Award-winning US jazz organist Jimmy Smith, famed for being a pioneer of the instrument, has died at 79.
Jimmy Smith played at some of New York's most famous clubs
The legendary musician is renowned for helping to change the sound of jazz music using the electric riffs of the Hammond B-3 organ.
He blended jazz, blues, R&B, and even gospel into a new format which came to be known as 'soul jazz'.
He worked with some of the big names of the 1950s and 1960s including Kenny Burrell, Lee Morgan and Tina Brooks.
Born in Pennsylvania on 8 December 1925, Smith began playing the organ in 1951 and made his breakthrough as a solo artist with Blue Note Records.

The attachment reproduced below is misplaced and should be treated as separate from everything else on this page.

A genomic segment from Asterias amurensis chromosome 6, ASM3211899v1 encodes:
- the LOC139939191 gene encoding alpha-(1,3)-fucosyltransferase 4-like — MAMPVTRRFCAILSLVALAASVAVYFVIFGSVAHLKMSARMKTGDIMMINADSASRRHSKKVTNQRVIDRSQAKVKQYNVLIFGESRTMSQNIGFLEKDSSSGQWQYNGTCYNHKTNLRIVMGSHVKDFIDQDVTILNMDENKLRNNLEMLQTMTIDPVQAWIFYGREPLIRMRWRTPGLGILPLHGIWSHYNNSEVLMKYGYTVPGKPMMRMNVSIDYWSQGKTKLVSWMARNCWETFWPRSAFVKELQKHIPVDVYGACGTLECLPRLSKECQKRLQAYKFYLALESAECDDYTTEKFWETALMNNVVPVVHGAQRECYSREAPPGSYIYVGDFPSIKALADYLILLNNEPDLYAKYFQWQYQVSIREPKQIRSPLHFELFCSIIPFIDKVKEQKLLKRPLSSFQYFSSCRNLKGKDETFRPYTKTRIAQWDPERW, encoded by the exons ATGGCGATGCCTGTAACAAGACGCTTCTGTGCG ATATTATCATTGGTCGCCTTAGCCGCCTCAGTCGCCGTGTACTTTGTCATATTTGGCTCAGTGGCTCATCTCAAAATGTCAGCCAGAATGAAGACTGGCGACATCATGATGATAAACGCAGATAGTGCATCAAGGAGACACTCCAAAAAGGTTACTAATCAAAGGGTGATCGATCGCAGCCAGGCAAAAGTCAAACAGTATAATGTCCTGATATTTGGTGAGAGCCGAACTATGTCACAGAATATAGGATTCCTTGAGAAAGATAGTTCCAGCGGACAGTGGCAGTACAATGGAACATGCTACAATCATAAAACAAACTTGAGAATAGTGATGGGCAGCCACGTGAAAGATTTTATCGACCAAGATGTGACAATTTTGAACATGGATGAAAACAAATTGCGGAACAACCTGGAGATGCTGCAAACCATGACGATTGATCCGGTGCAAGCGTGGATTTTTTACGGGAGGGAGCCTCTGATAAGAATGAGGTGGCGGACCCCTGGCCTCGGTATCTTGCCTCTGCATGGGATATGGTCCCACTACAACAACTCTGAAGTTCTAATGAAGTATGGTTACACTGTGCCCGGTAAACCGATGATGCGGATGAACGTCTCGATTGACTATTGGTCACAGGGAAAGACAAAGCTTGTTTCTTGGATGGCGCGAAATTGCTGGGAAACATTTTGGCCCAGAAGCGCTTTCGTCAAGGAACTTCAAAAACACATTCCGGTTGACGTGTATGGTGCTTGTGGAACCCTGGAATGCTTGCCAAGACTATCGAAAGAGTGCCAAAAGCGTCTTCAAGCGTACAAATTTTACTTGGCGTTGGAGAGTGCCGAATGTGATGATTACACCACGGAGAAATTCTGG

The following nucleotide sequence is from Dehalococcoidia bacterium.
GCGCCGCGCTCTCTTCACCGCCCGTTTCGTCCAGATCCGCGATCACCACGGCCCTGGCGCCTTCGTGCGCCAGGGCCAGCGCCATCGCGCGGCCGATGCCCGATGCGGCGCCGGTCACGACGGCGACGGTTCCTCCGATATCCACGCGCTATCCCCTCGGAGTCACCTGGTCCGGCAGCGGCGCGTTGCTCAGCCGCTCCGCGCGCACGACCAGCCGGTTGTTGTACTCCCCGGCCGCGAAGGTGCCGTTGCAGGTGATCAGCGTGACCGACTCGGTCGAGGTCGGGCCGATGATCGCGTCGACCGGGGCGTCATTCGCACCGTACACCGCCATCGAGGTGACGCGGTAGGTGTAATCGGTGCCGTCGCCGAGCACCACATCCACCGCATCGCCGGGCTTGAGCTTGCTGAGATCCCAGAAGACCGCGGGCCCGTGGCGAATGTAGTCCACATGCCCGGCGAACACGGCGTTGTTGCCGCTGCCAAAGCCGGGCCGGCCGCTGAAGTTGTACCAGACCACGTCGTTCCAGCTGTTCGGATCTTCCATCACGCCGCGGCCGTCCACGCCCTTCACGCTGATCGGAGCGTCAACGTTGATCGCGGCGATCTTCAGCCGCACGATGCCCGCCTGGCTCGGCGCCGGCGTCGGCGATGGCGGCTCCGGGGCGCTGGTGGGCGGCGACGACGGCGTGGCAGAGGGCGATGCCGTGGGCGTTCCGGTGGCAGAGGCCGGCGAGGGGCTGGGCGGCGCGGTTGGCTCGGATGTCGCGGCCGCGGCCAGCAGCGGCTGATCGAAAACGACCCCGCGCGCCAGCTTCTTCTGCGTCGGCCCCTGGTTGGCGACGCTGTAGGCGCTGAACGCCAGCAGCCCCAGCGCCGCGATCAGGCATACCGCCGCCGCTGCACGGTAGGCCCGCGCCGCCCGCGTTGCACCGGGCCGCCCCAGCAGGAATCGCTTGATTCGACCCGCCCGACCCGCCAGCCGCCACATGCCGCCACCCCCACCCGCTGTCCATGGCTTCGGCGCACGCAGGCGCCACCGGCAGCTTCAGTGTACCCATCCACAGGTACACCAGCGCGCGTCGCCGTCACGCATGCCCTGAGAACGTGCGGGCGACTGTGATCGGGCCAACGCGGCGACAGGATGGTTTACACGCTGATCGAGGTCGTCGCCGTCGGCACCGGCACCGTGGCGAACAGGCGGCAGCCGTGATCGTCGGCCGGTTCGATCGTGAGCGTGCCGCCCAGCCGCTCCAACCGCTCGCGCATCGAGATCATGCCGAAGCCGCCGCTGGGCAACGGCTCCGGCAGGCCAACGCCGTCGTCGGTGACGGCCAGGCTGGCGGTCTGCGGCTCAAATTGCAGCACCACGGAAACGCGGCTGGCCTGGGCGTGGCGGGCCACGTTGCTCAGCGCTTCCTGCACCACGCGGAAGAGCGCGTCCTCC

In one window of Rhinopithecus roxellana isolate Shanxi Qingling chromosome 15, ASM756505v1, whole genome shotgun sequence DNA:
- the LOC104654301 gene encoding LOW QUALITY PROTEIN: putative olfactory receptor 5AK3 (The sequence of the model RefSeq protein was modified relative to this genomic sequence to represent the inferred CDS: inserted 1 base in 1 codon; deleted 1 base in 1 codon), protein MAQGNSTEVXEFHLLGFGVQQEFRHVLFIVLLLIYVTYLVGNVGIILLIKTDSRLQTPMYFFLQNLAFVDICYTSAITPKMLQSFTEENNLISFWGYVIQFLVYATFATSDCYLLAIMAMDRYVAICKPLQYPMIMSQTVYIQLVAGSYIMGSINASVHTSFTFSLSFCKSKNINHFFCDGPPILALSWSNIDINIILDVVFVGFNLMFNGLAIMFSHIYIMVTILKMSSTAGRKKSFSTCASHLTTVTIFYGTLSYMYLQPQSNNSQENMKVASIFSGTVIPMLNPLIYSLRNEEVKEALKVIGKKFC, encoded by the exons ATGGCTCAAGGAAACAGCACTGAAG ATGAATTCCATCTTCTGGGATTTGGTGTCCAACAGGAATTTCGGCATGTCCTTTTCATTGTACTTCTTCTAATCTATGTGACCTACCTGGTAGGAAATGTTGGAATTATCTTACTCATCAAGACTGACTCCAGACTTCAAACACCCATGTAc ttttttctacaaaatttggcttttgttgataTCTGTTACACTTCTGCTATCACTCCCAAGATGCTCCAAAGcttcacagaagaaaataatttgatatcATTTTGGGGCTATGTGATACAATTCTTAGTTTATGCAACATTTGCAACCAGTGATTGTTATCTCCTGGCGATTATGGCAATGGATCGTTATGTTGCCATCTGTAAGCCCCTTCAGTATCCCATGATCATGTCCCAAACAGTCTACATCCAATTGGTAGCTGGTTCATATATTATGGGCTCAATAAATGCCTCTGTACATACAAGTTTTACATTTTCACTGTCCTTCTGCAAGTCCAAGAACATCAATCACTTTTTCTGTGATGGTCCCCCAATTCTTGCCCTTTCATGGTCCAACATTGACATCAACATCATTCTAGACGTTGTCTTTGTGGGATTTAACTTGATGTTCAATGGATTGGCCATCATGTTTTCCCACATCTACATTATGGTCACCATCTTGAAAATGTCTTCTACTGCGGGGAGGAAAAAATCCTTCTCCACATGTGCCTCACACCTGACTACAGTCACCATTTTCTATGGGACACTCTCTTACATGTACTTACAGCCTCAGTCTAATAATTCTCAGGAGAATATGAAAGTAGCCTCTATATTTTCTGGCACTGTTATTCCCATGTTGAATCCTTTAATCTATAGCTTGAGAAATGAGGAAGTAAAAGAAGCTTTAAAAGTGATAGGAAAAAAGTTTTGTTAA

Amongst his most famous albums with the label were The Sermon, Back at the Chicken Shack and Midnight Special.
Smith also played at some of New York's most famous clubs including Cafe Bohemia and Birdland.
National Endowment for the Arts Chairman Dana Gioia said:"Jimmy Smith transformed the organ into a jazz instrument.
"Jazz has lost a pioneering talent, not to mention a one-of-a-kind personality."
Fellow Hammond B-3 artist Joey DeFrancesco said: "Jimmy was one of the greatest and most innovative musicians of our time."